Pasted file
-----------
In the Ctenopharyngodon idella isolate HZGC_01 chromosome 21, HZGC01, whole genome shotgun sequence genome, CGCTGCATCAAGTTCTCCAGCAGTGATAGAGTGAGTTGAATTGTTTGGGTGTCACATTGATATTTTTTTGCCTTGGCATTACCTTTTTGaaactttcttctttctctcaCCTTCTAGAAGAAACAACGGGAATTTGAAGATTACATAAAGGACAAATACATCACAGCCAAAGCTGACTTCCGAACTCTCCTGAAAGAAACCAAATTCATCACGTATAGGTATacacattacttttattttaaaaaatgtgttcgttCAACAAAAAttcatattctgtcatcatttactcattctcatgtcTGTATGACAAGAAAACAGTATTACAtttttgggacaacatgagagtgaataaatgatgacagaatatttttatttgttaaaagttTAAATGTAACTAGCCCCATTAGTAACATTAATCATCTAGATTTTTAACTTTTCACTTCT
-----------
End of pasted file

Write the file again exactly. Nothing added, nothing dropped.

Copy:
In the Ctenopharyngodon idella isolate HZGC_01 chromosome 21, HZGC01, whole genome shotgun sequence genome, CGCTGCATCAAGTTCTCCAGCAGTGATAGAGTGAGTTGAATTGTTTGGGTGTCACATTGATATTTTTTTGCCTTGGCATTACCTTTTTGaaactttcttctttctctcaCCTTCTAGAAGAAACAACGGGAATTTGAAGATTACATAAAGGACAAATACATCACAGCCAAAGCTGACTTCCGAACTCTCCTGAAAGAAACCAAATTCATCACGTATAGGTATacacattacttttattttaaaaaatgtgttcgttCAACAAAAAttcatattctgtcatcatttactcattctcatgtcTGTATGACAAGAAAACAGTATTACAtttttgggacaacatgagagtgaataaatgatgacagaatatttttatttgttaaaagttTAAATGTAACTAGCCCCATTAGTAACATTAATCATCTAGATTTTTAACTTTTCACTTCT